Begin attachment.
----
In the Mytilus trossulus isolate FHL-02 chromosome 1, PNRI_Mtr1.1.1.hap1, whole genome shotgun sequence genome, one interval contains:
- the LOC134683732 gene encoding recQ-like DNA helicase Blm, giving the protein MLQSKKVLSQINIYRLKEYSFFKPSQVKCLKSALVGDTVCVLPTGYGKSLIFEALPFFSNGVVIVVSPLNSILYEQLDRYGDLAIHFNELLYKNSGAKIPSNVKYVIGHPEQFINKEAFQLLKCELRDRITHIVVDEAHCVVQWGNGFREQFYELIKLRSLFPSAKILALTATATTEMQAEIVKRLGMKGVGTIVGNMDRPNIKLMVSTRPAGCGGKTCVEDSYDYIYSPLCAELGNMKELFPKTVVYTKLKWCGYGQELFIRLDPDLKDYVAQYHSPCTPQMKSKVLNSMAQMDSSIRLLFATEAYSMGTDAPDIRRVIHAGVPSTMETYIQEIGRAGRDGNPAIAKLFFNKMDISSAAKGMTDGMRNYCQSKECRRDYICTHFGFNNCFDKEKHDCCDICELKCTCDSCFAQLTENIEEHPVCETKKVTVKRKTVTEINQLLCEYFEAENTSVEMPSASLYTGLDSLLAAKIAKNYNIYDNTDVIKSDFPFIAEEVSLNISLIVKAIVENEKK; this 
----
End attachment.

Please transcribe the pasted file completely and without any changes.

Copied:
In the Mytilus trossulus isolate FHL-02 chromosome 1, PNRI_Mtr1.1.1.hap1, whole genome shotgun sequence genome, one interval contains:
- the LOC134683732 gene encoding recQ-like DNA helicase Blm, giving the protein MLQSKKVLSQINIYRLKEYSFFKPSQVKCLKSALVGDTVCVLPTGYGKSLIFEALPFFSNGVVIVVSPLNSILYEQLDRYGDLAIHFNELLYKNSGAKIPSNVKYVIGHPEQFINKEAFQLLKCELRDRITHIVVDEAHCVVQWGNGFREQFYELIKLRSLFPSAKILALTATATTEMQAEIVKRLGMKGVGTIVGNMDRPNIKLMVSTRPAGCGGKTCVEDSYDYIYSPLCAELGNMKELFPKTVVYTKLKWCGYGQELFIRLDPDLKDYVAQYHSPCTPQMKSKVLNSMAQMDSSIRLLFATEAYSMGTDAPDIRRVIHAGVPSTMETYIQEIGRAGRDGNPAIAKLFFNKMDISSAAKGMTDGMRNYCQSKECRRDYICTHFGFNNCFDKEKHDCCDICELKCTCDSCFAQLTENIEEHPVCETKKVTVKRKTVTEINQLLCEYFEAENTSVEMPSASLYTGLDSLLAAKIAKNYNIYDNTDVIKSDFPFIAEEVSLNISLIVKAIVENEKK; this 